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[Review] Poke Hanoi

Hanoi’s very own riff on a trendy Haiwaiian dish



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When it comes to tapping into the zeitgeist for healthy food served in simple, pared down and aesthetically-pleasing locations, Poke Hanoi is on point. Opening in early 2018, this trendy, modern restaurant manages to capture what’s come to be a signature of classic Old Quarter F&B locales: a squeezed-in, tiny entrance with little fanfare that opens up to a surprisingly spacious area.

Poke Entrance

Originating in tropical Hawaii, Poke (poh-KAY) in its authentic form is composed of 90% fresh, diced raw fish and the rest being light vegetable garnish. As with many food fads, the restaurant has somewhat tweaked the dish with vibrant ingredients added to suit the local palate, yet it still retains its renowned freshness. The choices are visually overwhelming at first, but the huge instructional menu is a pretty intuitive guide in navigating 5-step process:

1) Pick your base (salad, rice or some combination of both)
2) Pick your poke (two proteins of your liking)
3) Pick your sauce
4) Pick your topping (as many options as your heart desires)
5) Pick your garnish (sesame, shallots, nori, etc.)

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Staff are eager to help you pick ingredients to suit personal liking. Indecisive types like myself can just go for ham and a bit of everything—it is unlikely to disappoint. Each poke bowl comes at a fixed price of 180.000 VND (130, 000 VND for a vegetarian option).

“Two guys from Israel posted about us in a group in their country, and apparently, Poke Hanoi’s popularity is through the roof over there.”

Some may dismiss this as yet another overly hyped salad dish that edges on being bland and boring. But, it is its honest, no-hijinks nature that has caused its popularity, and boy is the food colorful. These dishes do not just satisfy physical hunger (poke bowls here are more filling than you expect); Poke is a dish to be feasted on with the eyes as well as mouth. And, yes, in our social media era, Poke is as Instagrammable (groan) as they come. Perhaps the best part is that your friends can’t complain about the food going cold as you strive to capture that perfect “check-in” photo.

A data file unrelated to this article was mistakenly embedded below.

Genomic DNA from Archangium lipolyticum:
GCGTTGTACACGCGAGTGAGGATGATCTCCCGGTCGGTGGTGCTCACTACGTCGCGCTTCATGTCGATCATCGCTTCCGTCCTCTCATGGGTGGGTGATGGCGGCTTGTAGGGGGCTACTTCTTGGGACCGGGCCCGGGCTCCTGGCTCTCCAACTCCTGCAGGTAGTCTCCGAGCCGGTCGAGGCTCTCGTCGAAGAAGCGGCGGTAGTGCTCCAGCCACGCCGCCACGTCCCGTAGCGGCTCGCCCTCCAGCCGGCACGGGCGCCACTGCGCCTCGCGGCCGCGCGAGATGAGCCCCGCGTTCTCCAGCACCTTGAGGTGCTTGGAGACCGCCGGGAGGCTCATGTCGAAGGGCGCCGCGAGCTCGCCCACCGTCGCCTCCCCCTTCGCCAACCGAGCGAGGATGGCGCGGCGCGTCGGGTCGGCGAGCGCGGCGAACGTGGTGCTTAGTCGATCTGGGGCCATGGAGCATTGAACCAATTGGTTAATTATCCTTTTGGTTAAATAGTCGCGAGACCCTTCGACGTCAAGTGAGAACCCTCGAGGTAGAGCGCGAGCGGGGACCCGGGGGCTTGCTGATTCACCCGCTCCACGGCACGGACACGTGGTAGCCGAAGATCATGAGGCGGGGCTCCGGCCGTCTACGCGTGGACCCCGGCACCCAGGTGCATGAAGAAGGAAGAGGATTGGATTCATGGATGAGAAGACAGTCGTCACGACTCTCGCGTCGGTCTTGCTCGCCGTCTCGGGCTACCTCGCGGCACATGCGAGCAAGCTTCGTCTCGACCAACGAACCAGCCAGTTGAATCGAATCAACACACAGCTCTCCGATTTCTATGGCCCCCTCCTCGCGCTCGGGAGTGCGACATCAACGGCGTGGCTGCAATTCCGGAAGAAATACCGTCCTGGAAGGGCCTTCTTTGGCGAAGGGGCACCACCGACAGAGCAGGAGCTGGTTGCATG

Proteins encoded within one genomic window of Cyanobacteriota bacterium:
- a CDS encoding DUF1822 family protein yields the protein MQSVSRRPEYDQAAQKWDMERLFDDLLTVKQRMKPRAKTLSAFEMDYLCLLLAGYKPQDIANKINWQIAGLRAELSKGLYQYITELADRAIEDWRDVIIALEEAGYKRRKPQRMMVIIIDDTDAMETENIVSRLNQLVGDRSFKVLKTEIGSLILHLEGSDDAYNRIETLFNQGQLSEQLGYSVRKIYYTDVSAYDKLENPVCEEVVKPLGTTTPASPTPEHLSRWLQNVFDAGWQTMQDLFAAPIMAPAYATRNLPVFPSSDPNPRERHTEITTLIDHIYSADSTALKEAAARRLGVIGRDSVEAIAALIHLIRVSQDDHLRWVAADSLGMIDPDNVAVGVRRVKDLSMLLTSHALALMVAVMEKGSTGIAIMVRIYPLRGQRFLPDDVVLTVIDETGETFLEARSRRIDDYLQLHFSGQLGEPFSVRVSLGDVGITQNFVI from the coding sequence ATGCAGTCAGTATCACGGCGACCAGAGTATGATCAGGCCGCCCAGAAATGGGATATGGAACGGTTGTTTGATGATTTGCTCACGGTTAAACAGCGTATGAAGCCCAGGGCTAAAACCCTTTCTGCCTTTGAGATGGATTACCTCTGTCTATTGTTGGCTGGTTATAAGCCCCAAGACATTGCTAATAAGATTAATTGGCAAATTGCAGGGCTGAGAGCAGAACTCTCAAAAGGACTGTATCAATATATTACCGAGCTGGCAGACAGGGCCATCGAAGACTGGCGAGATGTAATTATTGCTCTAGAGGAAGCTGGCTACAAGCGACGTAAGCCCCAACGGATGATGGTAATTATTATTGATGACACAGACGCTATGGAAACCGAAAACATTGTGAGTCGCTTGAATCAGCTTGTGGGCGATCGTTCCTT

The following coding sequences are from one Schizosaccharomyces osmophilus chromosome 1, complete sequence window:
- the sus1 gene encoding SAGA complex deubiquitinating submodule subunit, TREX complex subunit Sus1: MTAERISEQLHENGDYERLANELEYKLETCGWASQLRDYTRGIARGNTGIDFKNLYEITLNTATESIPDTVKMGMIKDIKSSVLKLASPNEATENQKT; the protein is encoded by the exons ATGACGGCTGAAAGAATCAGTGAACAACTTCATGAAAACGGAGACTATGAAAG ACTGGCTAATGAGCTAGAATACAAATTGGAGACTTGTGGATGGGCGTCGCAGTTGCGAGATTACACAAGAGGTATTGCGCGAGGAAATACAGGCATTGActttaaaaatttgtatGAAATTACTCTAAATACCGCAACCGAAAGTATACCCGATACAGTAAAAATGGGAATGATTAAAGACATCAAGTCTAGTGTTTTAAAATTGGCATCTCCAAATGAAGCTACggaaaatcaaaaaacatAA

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As lovely as Hanoi is, there is no denying the city can easily suffocate you if it wants to, with the constant smoke, relentless honking and what-have-you. So, stepping foot into Poke Hanoi feels like a huge stress reliever–the eatery adorned in natural greens and wood, even opting for glass doors and ceiling to allow more natural sunlight. The outdoor seating area has a scenic view of the Hoan Kiem Lake. It is a testament to the owner’s ability to transform a humble-sized area into a beautiful, clean-lined airy space. While certainly not the cheapest Poke in town, the time spent here is evocative of a mini-retreat, and well-worth the price point.

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“Clean, fresh and friendly is what Poke Hanoi prides itself on. We take customer experience very seriously,” says Nhan, the 24-year-old manager. Indeed, in all of Chào’s visits, the age-old mantra ‘Customer is King’ has been palpable, which can often be a hit-or-miss in even some of the more high-end destinations in town. Nhan recalls a story of last winter, when Hanoi was simply too cold for its own good by local standards, and even the two-way aircon system wasn’t going to cut it. “There were so many suggestions from customers. Some jokes telling us to put hotpot on the menu, but we actually listened to one and started providing miso soup for everyone who comes in, on the house.” What was initially just a winter-long add-in was so well-received that it became a permanent staple, “It’ll be here for as long as the people want it.”

Poke Hanoi is a prime example of letting food and service speak for itself, and Nhan admits the restaurant doesn’t really do much marketing, relying largely on word-of-mouth instead. And it works. “Two guys from Israel posted about us in a group in their country, and apparently, Poke Hanoi’s popularity is through the roof over there. From August to December last year, we had a surge of Israel customers coming here to eat. They even told us, ‘you guys are famous in my country.’”

Poke_Hanoi interview

Those who have eaten at Poke before will undoubtedly return, and in the near future, Poke Hanoi plans to open up a second location in Dang Thai Mai street in Tay Ho, ideal for those expats who never leave what often feels like a foreign enclave.

For now, if you fancy yourself a romantic lunch date or something a touch more upscale than a simple bowl of pho with friends, Poke Hanoi is not to be missed. Recommended.

Photos by Vu Tran

Poke Hanoi
11 a.m.-9 p.m. (Closed Sunday)
11B Hang Khay | Alley | Level 3, Hoan Kiem District

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